Bloomberg: U.S. Services Gauge Drops, Though Details Signal Stable Growth. “While ISM’s services gauge has held for almost a decade above 50, the line between expansion and contraction, the group’s manufacturing gauge has contracted for four straight months. The divergence underscores how the services sector, which makes up most of the economy, has remained a resilient force for the record-long expansion even as factories falter.”

CNBC: November ISM Non-Manufacturing Misses Expectations; 53.9 vs. 54.5 Expected. “An important data point: November read on ISM Non-Manufacturing — the services sector, biggest swath of the U.S. economy,” analyst Rick Santelli said. “(A reading of) 54.5 was expected; 53.9 is what we arrived at. … Keep in mind that we haven’t been below 50 since December of ’09. So, a disappointment, but still in expansion territory and not the lowest number of the year.”

Daily FX: U.S. Dollar Index Rises Despite Weak ISM Services Figure. While concerns surrounding the health of the U.S. economy continue, the weakening in the services side of the economy is notable. When viewed together with the contraction in manufacturing, the expectations for growth going forward shift to a more pessimistic outlook. Downgrades to global growth for 2019 and 2020 continue to accelerate recessionary fears in the market, even as the recent lull in trade tensions saw U.S. equity markets hit record highs.

MarketWatch: U.S. Economy’s Huge Service Sector Slows Again in November, ISM Finds. “The U.S. economy has slowed along with the rest of the globe in no small part because of the ongoing trade dispute with China. The spat between the world’s two largest economies has disrupted supply chains and caused businesses to spend and invest more conservatively. Farmers and manufacturers have been particularly hard hit.”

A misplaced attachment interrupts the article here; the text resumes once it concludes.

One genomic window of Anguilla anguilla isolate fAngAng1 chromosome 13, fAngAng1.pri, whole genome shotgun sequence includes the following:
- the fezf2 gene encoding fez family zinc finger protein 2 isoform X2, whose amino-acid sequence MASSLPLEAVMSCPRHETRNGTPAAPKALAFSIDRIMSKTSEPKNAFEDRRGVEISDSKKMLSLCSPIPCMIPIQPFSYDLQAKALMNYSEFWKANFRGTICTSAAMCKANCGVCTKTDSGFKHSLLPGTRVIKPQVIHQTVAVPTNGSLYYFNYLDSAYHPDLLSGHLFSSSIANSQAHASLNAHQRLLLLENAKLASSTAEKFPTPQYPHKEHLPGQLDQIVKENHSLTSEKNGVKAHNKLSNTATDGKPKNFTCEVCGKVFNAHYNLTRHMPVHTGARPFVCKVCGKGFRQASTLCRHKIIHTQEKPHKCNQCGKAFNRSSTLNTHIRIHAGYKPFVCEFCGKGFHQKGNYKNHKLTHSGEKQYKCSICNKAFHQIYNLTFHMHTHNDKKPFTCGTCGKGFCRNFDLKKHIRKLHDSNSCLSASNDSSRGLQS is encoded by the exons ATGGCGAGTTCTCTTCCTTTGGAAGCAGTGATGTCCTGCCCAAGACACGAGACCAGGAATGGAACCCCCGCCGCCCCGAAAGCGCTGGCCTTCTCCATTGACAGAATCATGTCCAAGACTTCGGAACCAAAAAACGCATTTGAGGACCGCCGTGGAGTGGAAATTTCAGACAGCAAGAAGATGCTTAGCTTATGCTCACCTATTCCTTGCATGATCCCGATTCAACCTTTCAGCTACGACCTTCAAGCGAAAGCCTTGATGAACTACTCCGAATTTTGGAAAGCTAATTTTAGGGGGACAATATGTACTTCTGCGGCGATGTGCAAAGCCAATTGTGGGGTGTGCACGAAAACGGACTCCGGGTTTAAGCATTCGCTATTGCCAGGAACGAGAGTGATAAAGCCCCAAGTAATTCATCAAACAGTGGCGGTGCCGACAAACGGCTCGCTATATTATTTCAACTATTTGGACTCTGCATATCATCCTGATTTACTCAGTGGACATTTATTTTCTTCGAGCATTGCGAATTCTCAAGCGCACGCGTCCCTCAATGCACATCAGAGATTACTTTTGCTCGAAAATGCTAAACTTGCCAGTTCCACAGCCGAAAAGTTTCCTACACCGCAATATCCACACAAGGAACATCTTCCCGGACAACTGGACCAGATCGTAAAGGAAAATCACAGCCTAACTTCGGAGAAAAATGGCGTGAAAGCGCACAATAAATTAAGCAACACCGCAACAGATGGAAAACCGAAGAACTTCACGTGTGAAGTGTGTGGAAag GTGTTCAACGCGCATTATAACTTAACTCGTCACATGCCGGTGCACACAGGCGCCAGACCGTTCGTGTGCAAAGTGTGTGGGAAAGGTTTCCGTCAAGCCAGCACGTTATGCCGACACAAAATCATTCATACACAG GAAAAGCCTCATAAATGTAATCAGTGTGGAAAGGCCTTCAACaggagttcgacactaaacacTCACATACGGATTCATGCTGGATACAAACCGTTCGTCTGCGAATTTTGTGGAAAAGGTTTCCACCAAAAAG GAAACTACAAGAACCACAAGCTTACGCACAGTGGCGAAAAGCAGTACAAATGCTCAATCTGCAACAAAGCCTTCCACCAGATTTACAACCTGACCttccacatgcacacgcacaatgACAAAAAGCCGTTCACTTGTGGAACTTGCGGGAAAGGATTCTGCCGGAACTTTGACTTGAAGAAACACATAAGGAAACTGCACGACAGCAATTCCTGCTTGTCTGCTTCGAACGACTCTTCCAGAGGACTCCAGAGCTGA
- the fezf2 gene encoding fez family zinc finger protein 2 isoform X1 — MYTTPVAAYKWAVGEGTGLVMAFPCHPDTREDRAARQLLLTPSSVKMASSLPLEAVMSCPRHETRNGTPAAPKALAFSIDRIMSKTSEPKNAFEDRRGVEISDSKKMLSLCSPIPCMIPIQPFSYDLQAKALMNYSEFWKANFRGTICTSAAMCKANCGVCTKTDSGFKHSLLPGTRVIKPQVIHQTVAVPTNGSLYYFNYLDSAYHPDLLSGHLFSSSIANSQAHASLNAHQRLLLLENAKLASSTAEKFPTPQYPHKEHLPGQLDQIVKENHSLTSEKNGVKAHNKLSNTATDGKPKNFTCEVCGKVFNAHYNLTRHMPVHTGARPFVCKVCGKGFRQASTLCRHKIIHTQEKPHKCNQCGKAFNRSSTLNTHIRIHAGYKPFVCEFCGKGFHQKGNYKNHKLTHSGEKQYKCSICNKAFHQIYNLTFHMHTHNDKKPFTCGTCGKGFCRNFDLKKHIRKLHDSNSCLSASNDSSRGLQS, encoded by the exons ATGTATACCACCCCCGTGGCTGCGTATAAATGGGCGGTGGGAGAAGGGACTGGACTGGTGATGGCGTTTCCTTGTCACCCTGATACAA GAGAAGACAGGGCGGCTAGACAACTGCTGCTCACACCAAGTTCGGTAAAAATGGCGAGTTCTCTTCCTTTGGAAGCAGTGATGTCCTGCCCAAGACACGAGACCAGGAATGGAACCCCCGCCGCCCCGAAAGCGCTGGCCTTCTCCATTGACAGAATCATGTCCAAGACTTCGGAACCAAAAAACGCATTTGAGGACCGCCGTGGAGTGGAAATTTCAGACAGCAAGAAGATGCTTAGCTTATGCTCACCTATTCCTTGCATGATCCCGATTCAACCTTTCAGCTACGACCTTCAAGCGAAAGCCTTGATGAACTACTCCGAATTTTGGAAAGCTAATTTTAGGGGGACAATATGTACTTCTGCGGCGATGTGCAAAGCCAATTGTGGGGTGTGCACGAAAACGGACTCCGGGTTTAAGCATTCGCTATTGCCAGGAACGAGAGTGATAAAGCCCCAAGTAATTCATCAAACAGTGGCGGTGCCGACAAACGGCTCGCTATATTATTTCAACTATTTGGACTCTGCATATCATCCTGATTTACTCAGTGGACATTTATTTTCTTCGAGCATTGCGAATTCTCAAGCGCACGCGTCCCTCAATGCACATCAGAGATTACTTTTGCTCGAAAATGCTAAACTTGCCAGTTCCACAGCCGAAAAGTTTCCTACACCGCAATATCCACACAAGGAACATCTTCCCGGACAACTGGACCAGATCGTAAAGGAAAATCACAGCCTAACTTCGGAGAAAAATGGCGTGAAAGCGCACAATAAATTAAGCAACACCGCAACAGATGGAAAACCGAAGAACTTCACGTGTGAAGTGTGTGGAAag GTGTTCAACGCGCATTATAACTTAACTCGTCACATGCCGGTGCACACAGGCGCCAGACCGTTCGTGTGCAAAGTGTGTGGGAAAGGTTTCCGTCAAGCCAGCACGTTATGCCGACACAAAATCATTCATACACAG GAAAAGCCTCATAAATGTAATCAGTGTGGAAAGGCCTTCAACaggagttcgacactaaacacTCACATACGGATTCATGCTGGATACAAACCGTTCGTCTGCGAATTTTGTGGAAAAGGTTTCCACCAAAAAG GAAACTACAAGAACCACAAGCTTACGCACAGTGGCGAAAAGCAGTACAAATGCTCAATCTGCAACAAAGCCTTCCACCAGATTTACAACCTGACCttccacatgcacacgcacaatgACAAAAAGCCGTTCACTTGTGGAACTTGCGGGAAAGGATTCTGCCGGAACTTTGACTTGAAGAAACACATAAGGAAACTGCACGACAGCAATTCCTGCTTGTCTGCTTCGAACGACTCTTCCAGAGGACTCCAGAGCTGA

Reuters: U.S. Service Sector Slows More Than Expected in November. “Economists polled by Reuters had forecast the index dipping to a reading of 54.5 in November. ISM reported on Monday that manufacturing activity contracted for the fourth straight month in November, with new orders falling back to around their lowest level since 2012. The continued manufacturing slump tempered growth expectations for the fourth quarter, which had been boosted by a rush of upbeat reports on the trade deficit, housing and business investment.”

The Street: ISM Non-Manufacturing (NMI®) Adds Another Miss. “Despite being sustained by historically good employment figures, the US service sector is slowly surrendering to the deceleration already seen in the manufacturing one. (November’s report) is the seventh month this year where ISM Non-Manufacturing (NMI®) figures have disappointed expectations and the eighth time it has shown a decrease from the previous release.”

The Wall Street Journal: U.S. Services Sector Grew Solidly in November. “Demand for goods supplied by service-sector businesses was solid in November, ISM’s report showed. Companies also ramped up hiring. Business activity slowed though from October, however, which could reflect statistical noise.”

In case you missed the ROB Roundup on the release of the November Manufacturing ISM® Report On Business®you can read it here. Also, ISM’s Fall 2019 Semiannual Economic Forecast for the manufacturing and non-manufacturing sectors will be released on Monday. For the most up-to-date content on the PMI® and NMI® reports, use #ISMROB on Twitter.